Business of Bond: MGM goes studio shopping

Image for the official James Bond feed on Twitter

What studio will release the next 007 film?

Even as SPECTRE rolls out, Metro-Goldwyn-Mayer is gearing up its search for the next James Bond distribution deal, according to stories in THE WALL STREET JOURNAL and DEADLINE: HOLLYWOOD.

Sony Pictures has released the last four 007 films, going back to 2006’s Casino Royale. That deal runs out with SPECTRE.

Here’s an excerpt from the Journal’s story by Ben Fritz:

Several studios are planning to pursue those (distribution) rights, according to people familiar with the matter, even though there is surprisingly little profit in releasing Bond films.

The Journal dug up a Sony document that saw the light of day because of last year’s computer hacking at the studio.

With Skyfall, which had worldwide box office of $1.11 billion, “Sony made just $57 million” on the the 2012 007 film, “a small sum for a movie with such a huge box-office performance,” according to the newspaper.

MGM made about $175 million while the co-bosses of Eon Productions, Michael G. Wilson and Barbara Broccoli, made about $109 million, the Journal reported, quoting the same document. MGM and Danjaq, Eon’s holding company, declined to comment to the Journal.

Sony’s take might be even less for SPECTRE, according to the newspaper.

In the same leaked document, a Sony executive projected that if “Spectre” were to cost $250 million to produce and repeat the same box office as “Skyfall,” Sony’s profit would be $38 million.

The budget for “Spectre” is just under $250 million, said a person close to the movie, compared with $209 million for “Skyfall.”

MGM and the Wilson-Broccoli clan co-own the Bond franchise. MGM got its share after it acquired United Artists in the early 1980s. UA, in turn, acquired its stake in Bond when Eon co-founder Harry Saltzman sold it in 1975 because of financial problems.

Despite the relatively small return, other studios are expected to seek to displace Sony as MGM’s 007 distributor.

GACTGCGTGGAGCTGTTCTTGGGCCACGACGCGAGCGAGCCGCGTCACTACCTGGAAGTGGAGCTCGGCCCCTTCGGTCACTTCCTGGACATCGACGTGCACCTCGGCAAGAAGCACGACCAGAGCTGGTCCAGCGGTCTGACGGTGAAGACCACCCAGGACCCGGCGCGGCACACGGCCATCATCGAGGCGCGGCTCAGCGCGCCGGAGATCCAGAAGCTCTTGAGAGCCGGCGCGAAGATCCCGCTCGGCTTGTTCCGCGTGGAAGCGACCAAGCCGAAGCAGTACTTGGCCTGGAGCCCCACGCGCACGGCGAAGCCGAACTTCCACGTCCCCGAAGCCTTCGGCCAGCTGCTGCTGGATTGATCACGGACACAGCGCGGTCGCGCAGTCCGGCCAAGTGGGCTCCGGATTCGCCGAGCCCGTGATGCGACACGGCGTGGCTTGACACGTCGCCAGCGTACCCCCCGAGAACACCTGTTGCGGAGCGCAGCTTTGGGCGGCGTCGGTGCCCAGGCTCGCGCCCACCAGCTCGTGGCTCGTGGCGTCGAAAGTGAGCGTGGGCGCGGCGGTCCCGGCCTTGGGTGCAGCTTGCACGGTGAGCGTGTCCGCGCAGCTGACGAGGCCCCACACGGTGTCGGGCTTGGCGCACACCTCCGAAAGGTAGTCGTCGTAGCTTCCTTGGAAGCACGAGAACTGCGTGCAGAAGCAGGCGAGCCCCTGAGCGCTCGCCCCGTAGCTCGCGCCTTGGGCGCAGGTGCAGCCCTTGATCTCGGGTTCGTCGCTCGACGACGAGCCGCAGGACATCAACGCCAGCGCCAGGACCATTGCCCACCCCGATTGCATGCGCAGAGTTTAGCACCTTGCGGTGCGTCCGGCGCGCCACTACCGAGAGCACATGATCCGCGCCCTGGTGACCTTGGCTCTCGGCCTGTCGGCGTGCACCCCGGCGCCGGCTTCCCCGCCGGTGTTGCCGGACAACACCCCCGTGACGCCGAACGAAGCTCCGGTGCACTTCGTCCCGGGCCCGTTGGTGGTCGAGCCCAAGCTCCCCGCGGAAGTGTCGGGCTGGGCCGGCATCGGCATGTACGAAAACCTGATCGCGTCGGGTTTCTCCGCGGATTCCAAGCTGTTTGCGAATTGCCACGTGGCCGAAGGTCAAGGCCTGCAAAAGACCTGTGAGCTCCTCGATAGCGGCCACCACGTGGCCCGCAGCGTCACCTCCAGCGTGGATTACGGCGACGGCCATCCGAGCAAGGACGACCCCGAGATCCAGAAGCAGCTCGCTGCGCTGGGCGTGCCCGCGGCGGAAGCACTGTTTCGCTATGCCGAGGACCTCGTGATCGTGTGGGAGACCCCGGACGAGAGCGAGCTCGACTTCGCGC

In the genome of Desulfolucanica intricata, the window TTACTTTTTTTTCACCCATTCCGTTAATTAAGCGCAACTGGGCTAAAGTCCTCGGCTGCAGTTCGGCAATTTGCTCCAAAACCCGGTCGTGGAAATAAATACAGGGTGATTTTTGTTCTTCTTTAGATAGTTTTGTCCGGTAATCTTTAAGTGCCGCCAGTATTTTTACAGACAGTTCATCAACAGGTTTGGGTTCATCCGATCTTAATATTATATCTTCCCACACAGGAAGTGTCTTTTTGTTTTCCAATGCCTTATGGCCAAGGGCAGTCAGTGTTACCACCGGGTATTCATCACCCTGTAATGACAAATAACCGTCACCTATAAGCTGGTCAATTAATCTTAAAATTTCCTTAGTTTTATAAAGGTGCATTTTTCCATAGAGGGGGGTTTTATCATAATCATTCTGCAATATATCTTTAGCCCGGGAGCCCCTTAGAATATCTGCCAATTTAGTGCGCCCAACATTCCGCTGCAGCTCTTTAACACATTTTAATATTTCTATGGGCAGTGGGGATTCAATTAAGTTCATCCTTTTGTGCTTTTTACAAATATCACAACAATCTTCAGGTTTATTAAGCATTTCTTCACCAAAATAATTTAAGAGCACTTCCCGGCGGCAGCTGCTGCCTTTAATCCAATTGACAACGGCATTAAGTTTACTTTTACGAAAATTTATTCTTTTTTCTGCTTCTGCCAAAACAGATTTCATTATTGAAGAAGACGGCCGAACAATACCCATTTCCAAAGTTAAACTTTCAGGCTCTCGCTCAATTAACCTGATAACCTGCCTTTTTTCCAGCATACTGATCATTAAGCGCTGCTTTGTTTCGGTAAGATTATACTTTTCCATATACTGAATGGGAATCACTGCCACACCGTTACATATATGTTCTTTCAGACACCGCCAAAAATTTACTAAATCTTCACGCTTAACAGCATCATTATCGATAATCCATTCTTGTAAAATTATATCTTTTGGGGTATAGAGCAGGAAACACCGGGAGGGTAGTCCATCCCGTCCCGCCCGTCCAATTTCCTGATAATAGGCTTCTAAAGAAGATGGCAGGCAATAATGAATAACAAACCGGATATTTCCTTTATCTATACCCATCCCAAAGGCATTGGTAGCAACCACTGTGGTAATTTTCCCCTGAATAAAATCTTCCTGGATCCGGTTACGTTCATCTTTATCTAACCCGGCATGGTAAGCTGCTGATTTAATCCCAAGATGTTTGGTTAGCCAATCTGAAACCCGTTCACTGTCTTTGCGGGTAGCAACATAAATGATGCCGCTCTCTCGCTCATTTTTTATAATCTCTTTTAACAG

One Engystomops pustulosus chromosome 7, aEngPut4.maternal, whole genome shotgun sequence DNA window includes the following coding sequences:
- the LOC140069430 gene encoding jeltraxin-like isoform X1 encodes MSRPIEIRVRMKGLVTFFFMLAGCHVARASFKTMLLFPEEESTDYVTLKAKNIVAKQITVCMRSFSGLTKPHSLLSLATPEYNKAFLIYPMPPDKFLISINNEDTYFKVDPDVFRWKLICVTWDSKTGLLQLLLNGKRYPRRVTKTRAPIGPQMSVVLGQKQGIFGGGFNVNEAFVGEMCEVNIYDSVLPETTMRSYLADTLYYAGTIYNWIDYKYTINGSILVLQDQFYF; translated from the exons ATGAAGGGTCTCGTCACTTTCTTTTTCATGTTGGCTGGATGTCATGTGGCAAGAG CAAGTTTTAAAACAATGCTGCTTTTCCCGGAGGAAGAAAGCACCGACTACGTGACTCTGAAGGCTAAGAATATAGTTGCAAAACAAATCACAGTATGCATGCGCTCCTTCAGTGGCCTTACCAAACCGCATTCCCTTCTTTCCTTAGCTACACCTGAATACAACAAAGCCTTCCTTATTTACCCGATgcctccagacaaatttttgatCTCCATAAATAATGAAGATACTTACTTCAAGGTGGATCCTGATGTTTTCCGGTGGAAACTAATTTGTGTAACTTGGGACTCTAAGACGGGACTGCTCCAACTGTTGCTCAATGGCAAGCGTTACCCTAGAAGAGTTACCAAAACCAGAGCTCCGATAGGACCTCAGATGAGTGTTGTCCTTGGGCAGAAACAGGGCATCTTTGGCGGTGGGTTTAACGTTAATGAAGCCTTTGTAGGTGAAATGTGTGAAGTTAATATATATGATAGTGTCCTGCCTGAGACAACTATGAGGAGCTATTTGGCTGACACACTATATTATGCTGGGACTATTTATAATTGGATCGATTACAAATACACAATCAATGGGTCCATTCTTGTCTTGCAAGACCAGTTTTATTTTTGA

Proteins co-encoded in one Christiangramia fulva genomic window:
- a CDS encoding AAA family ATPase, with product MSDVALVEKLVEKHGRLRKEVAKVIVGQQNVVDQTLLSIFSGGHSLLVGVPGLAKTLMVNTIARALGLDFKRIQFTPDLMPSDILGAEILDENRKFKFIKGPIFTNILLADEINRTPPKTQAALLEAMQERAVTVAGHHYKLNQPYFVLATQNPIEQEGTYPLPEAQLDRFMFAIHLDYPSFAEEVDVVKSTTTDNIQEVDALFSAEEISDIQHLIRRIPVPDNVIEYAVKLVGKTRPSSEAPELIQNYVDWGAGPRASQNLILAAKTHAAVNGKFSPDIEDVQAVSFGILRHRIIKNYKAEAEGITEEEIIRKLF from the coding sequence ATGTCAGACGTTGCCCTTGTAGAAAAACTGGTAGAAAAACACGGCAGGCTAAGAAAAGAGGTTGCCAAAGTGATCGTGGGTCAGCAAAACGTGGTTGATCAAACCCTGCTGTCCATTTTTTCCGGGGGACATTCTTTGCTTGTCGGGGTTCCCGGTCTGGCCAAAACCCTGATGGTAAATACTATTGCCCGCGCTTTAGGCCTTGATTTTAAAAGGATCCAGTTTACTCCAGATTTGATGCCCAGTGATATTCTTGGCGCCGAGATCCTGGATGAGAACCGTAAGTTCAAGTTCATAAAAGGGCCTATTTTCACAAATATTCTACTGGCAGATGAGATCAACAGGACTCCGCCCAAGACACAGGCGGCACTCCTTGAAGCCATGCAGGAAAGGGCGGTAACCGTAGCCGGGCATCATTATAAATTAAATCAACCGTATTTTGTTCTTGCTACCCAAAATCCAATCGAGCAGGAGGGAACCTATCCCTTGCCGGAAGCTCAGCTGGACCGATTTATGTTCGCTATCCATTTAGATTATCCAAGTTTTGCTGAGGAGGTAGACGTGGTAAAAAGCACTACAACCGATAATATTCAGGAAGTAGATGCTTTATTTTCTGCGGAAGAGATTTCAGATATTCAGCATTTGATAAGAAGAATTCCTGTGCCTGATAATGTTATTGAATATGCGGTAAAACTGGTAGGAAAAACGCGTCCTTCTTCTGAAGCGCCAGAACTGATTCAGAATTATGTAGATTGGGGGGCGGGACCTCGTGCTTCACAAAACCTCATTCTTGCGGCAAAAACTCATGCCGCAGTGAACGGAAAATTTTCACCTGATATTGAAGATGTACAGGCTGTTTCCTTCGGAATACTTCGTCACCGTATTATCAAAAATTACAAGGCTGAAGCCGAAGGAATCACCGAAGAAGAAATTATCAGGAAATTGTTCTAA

“Here’s what we hear,” Deadline’s Anity Busch and Mike Fleming Jr. wrote. “007 rights gatekeepers (MGM CEO Gary) Barber, and Wilson and Broccoli, will wait until Spectre plays around the world and accumulates an ungodly global gross that will only strengthen their leverage. And then, early next year, they will make the best deal. If that means bidding farewell to Sony, so be it.”

The Deadline Hollywood story does some handicapping about the prospects for different studios striking a deal with MGM. Busch and Fleming, in particular, play up Warner Bros. as a 007 distribution contender.

The duo write “a source sighted” MGM’s Barber and Warners chief “Kevin Tsujihara at the Montage Hotel recently…According to our source, the chatter seemed more intense than a meet and greet. It looked like they were throwing around numbers. Not surprisingly, Warner Bros has been oft mentioned as the most aggressive in this hunt.”

To read the entire Wall Street Journal story, CLICK HERE. To read the Deadline: Hollywood story, CLICK HERE.

Bill Finger to get credit on Batman adaptations, THR says

Gotham promotional art

Gotham promotional art

Bill Finger, widely viewed as the co-creator of Batman, is to get a credit for his work on Batman-related adaptations, THE HOLLYWOOD REPORTER SAID.

Finger will begin receiving a credit on the Gotham television series “beginning later this season,” according to a statement from DC Entertainment published by THR. Finger (1914-1974) will also get a credit in the 2016 film Batman v. Superman: The Dawn of Justice, DC said in the statement.

Bob Kane has received sole creator credit for Batman since the character debuted in 1939, including seven Warner Bros. movies released since 1989.

Finger’s contributions to the character include major revisions to Kane’s original costume (such as the cowl and gauntlets as well as a dark color scheme), the Bruce Wayne true identity, Bruce Wayne back story, the original Robin, the original Robin’s back story, etc. Finger wrote the first Batman story published in Detective Comics No. 27 and many other early stories.